Forfeiture and the Effect of Section 33A of the Wills Act 1837
 Conveyancer and Property Lawyer
14 Pages Posted: 18 Dec 2020 Last revised: 23 Feb 2021
Date Written: December 18, 2020
The forfeiture rule is “the rule of public policy which in certain circumstances precludes a person who has unlawfully killed another from acquiring a benefit in consequence of the killing”. Section 33A of the Wills Act 1837 (applicable to deaths on or after 1 February 2012) provides that “where a will contains a devise or bequest to a person who” “has been precluded by the forfeiture rule from acquiring it”, “[t]he person is, unless a contrary intention appears by the will, to be treated for the purposes of this Act as having died immediately before the testator”. On one view, any will is now simply read as if the forfeiting beneficiary has predeceased the testator. As this paper will explain, however, the phrase “for the purposes of this Act” has created unintended complications in the minds of some, with the potential considerably to reduce the impact of section 33A in an undesirable manner. The paper considers whether the problem with the scope of section 33A identified by some scholars is truly present, alongside what the solution to it might be.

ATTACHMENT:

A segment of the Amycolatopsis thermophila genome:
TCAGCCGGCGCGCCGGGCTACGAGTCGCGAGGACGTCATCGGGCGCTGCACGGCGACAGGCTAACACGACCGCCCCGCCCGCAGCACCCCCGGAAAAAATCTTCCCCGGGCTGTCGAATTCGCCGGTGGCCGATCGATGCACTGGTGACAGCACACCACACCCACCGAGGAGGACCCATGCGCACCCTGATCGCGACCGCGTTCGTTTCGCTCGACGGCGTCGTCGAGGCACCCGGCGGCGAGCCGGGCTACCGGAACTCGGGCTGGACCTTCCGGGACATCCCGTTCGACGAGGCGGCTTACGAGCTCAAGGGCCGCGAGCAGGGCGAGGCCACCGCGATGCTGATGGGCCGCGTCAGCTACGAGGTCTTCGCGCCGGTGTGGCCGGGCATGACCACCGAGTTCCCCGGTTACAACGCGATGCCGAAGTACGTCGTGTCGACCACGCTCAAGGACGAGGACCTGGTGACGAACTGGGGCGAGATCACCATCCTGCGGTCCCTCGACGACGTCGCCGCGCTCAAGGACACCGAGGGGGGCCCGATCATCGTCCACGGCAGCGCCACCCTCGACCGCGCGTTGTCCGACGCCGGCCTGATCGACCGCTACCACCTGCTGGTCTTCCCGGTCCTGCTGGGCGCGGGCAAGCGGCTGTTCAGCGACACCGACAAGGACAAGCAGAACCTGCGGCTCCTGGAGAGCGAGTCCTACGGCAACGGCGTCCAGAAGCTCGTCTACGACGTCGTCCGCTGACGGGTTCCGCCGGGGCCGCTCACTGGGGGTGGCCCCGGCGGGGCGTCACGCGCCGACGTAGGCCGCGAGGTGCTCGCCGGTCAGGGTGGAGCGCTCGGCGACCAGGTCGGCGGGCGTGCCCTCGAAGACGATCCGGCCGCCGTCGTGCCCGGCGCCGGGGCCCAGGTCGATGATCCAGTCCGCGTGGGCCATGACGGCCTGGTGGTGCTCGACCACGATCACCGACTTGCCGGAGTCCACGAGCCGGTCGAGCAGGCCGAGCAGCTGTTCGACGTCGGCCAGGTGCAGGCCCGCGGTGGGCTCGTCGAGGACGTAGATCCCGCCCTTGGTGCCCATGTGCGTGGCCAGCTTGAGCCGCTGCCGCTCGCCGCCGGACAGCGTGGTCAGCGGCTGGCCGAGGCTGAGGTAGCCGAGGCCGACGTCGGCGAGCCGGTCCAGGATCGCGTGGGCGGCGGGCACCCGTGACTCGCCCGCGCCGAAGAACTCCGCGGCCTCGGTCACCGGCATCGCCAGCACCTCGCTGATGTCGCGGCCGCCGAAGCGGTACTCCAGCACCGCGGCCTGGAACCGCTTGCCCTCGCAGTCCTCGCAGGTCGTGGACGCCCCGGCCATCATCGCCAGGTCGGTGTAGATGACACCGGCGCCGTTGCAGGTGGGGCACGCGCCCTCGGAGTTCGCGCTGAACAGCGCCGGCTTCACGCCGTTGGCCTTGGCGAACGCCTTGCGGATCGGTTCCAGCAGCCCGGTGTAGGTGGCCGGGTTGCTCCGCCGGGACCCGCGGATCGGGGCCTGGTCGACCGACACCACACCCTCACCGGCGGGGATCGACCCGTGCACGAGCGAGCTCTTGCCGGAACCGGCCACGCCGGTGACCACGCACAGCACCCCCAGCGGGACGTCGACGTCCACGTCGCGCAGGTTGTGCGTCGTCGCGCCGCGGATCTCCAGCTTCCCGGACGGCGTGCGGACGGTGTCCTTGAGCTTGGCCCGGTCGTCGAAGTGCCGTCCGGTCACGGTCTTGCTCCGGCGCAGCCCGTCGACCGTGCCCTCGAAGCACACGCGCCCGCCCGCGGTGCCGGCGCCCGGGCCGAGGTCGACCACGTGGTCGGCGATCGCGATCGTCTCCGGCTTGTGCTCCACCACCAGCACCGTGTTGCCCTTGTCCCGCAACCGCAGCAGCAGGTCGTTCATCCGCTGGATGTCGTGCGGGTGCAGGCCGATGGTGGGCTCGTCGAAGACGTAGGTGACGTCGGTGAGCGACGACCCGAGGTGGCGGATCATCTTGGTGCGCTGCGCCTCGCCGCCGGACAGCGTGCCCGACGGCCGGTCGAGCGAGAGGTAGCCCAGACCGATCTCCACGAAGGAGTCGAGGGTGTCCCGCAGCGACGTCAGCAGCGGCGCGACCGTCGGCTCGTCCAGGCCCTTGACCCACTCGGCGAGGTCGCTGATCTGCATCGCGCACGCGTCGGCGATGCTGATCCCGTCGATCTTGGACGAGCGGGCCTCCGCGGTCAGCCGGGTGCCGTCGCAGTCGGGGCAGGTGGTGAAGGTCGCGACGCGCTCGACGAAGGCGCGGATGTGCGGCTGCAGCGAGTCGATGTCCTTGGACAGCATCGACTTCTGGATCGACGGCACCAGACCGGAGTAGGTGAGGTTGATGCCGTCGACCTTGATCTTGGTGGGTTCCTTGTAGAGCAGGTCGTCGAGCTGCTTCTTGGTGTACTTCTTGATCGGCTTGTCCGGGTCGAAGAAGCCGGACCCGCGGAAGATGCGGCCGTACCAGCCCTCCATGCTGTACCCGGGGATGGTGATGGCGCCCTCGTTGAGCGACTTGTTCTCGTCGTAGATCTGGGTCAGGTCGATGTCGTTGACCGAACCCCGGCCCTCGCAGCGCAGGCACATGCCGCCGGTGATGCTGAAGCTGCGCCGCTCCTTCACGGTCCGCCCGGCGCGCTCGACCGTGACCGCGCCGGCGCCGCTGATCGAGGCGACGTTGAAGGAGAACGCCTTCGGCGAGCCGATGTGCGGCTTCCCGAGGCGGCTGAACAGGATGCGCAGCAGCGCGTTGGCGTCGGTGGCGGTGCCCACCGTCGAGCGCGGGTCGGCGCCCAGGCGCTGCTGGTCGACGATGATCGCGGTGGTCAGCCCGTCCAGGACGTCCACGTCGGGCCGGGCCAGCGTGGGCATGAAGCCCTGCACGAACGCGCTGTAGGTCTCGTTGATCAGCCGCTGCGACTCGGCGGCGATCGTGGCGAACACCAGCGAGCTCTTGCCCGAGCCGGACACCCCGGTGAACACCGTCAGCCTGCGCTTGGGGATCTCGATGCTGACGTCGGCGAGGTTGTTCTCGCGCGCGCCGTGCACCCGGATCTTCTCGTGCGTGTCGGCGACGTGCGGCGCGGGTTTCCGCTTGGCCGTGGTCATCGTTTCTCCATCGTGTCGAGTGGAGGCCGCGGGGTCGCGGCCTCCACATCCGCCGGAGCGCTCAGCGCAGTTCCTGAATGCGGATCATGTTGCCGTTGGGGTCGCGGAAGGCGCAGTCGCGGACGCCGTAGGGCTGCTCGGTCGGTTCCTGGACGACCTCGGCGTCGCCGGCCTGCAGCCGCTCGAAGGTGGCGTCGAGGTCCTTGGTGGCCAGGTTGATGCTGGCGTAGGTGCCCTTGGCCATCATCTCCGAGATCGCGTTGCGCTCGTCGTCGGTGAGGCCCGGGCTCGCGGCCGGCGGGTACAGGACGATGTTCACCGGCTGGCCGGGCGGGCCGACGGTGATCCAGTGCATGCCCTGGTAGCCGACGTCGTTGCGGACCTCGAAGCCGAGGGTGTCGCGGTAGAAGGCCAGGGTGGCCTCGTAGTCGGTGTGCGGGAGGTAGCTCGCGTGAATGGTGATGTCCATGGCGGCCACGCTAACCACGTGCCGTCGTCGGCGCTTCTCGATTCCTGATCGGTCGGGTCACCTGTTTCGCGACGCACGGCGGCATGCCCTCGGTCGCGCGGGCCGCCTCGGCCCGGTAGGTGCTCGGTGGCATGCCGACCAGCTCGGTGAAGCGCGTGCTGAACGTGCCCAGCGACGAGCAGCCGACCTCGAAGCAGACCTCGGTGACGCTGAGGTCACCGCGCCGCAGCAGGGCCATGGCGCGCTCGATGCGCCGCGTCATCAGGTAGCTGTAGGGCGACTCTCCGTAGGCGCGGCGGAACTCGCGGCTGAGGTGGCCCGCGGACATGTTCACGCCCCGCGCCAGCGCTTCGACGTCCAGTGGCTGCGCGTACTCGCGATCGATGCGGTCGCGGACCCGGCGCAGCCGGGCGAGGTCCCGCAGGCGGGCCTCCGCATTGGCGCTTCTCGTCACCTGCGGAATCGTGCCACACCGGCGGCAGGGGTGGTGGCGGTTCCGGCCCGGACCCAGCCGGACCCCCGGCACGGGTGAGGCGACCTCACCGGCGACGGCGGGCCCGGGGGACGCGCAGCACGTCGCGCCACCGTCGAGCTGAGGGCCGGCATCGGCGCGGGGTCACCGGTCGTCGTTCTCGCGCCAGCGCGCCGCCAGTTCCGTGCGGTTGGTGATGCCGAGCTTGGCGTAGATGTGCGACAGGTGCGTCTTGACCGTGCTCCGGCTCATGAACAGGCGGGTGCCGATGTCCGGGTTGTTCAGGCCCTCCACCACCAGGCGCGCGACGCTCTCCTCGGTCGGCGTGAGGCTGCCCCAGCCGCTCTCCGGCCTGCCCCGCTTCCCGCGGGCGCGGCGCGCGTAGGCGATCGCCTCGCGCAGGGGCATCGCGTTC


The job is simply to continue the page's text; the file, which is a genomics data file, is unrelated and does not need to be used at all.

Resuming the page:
Keywords: homicide, succession, inheritance, law reform, property, statutory construction
JEL Classification: K11, K36, K38, K19, K14
Suggested Citation: Suggested Citation